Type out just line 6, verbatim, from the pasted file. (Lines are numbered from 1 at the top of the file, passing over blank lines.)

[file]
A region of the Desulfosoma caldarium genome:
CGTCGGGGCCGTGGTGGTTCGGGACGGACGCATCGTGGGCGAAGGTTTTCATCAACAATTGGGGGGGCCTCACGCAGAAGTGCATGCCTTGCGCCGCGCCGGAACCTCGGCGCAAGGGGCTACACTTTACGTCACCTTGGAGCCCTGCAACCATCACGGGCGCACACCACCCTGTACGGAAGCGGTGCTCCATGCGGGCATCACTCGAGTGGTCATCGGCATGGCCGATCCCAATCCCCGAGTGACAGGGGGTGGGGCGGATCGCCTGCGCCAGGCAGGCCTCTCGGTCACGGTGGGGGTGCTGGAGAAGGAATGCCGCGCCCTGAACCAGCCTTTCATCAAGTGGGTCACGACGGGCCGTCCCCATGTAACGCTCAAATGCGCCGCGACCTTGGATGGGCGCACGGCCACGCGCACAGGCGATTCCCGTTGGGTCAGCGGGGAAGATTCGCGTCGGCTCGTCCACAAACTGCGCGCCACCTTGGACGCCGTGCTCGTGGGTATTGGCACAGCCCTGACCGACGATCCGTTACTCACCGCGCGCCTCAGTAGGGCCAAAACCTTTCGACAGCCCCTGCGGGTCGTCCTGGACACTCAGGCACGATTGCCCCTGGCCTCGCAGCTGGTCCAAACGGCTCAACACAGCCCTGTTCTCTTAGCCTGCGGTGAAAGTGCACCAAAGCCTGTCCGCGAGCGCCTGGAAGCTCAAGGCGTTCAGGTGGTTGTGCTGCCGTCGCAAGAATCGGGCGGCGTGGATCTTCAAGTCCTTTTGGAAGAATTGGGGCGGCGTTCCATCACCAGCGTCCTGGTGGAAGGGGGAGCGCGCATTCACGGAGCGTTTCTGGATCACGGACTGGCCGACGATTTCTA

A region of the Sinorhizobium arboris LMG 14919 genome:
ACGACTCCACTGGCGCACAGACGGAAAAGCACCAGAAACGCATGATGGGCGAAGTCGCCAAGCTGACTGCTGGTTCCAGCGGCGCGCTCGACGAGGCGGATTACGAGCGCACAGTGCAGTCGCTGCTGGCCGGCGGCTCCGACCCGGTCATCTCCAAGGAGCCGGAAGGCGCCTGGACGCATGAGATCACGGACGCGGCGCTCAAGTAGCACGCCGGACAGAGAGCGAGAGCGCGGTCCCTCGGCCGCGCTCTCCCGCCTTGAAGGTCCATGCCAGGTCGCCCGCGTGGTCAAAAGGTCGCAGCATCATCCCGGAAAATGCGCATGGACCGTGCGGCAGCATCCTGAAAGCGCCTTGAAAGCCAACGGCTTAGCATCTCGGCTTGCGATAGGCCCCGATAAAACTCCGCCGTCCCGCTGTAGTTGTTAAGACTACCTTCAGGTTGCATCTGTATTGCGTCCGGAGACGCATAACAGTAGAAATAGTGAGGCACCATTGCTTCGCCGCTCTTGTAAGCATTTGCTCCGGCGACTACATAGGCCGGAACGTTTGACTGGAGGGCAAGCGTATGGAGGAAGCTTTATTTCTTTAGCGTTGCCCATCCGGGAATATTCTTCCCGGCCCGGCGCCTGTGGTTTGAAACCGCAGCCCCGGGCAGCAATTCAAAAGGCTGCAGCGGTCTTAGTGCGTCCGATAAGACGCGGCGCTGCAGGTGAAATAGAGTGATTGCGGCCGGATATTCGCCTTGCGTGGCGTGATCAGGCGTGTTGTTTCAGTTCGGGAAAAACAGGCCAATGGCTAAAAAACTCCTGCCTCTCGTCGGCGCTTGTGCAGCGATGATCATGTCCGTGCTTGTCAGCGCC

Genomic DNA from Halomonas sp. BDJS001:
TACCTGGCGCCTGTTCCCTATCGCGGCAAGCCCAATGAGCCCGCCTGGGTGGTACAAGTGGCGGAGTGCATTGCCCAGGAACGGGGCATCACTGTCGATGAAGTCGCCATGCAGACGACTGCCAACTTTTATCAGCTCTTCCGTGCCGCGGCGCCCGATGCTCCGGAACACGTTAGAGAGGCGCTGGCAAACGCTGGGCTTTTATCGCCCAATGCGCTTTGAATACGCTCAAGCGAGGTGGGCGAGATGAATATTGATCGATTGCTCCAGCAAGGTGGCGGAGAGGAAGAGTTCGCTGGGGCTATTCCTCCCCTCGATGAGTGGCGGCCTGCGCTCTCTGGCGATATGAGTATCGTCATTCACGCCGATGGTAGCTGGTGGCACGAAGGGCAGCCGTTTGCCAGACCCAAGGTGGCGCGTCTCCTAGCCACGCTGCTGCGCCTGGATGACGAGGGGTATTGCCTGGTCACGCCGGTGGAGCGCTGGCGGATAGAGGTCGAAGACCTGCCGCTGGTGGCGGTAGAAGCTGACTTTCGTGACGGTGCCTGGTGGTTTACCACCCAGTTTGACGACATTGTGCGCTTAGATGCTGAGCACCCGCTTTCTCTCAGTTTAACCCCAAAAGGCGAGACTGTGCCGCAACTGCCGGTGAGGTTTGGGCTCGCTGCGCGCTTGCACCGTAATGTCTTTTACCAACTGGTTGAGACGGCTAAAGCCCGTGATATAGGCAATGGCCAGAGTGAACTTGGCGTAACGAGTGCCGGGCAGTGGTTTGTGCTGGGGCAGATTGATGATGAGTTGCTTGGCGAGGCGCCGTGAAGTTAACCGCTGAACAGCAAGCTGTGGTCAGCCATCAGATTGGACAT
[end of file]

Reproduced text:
TACCTGGCGCCTGTTCCCTATCGCGGCAAGCCCAATGAGCCCGCCTGGGTGGTACAAGTGGCGGAGTGCATTGCCCAGGAACGGGGCATCACTGTCGATGAAGTCGCCATGCAGACGACTGCCAACTTTTATCAGCTCTTCCGTGCCGCGGCGCCCGATGCTCCGGAACACGTTAGAGAGGCGCTGGCAAACGCTGGGCTTTTATCGCCCAATGCGCTTTGAATACGCTCAAGCGAGGTGGGCGAGATGAATATTGATCGATTGCTCCAGCAAGGTGGCGGAGAGGAAGAGTTCGCTGGGGCTATTCCTCCCCTCGATGAGTGGCGGCCTGCGCTCTCTGGCGATATGAGTATCGTCATTCACGCCGATGGTAGCTGGTGGCACGAAGGGCAGCCGTTTGCCAGACCCAAGGTGGCGCGTCTCCTAGCCACGCTGCTGCGCCTGGATGACGAGGGGTATTGCCTGGTCACGCCGGTGGAGCGCTGGCGGATAGAGGTCGAAGACCTGCCGCTGGTGGCGGTAGAAGCTGACTTTCGTGACGGTGCCTGGTGGTTTACCACCCAGTTTGACGACATTGTGCGCTTAGATGCTGAGCACCCGCTTTCTCTCAGTTTAACCCCAAAAGGCGAGACTGTGCCGCAACTGCCGGTGAGGTTTGGGCTCGCTGCGCGCTTGCACCGTAATGTCTTTTACCAACTGGTTGAGACGGCTAAAGCCCGTGATATAGGCAATGGCCAGAGTGAACTTGGCGTAACGAGTGCCGGGCAGTGGTTTGTGCTGGGGCAGATTGATGATGAGTTGCTTGGCGAGGCGCCGTGAAGTTAACCGCTGAACAGCAAGCTGTGGTCAGCCATCAGATTGGACAT